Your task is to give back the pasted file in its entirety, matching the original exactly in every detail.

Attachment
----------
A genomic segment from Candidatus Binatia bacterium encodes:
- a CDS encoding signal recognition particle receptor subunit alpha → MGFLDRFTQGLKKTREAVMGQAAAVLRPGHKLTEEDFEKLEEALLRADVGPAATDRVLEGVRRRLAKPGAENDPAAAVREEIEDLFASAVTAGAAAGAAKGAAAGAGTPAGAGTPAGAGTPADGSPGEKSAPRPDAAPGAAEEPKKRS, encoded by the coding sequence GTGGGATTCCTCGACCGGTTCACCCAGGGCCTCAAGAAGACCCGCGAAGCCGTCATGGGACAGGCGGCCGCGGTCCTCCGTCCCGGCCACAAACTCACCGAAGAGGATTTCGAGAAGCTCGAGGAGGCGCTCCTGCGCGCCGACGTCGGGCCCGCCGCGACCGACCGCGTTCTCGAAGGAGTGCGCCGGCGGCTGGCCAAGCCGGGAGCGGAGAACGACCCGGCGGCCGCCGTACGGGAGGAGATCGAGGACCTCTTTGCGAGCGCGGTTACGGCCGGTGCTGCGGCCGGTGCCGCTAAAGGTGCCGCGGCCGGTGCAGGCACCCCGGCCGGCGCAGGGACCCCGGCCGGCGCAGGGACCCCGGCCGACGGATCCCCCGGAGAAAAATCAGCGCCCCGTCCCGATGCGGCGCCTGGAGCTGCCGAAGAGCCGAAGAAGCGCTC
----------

A genomic segment from Candidatus Binatia bacterium encodes:
- a CDS encoding signal recognition particle receptor subunit alpha → MGFLDRFTQGLKKTREAVMGQAAAVLRPGHKLTEEDFEKLEEALLRADVGPAATDRVLEGVRRRLAKPGAENDPAAAVREEIEDLFASAVTAGAAAGAAKGAAAGAGTPAGAGTPAGAGTPADGSPGEKSAPRPDAAPGAAEEPKKRS, encoded by the coding sequence GTGGGATTCCTCGACCGGTTCACCCAGGGCCTCAAGAAGACCCGCGAAGCCGTCATGGGACAGGCGGCCGCGGTCCTCCGTCCCGGCCACAAACTCACCGAAGAGGATTTCGAGAAGCTCGAGGAGGCGCTCCTGCGCGCCGACGTCGGGCCCGCCGCGACCGACCGCGTTCTCGAAGGAGTGCGCCGGCGGCTGGCCAAGCCGGGAGCGGAGAACGACCCGGCGGCCGCCGTACGGGAGGAGATCGAGGACCTCTTTGCGAGCGCGGTTACGGCCGGTGCTGCGGCCGGTGCCGCTAAAGGTGCCGCGGCCGGTGCAGGCACCCCGGCCGGCGCAGGGACCCCGGCCGGCGCAGGGACCCCGGCCGACGGATCCCCCGGAGAAAAATCAGCGCCCCGTCCCGATGCGGCGCCTGGAGCTGCCGAAGAGCCGAAGAAGCGCTC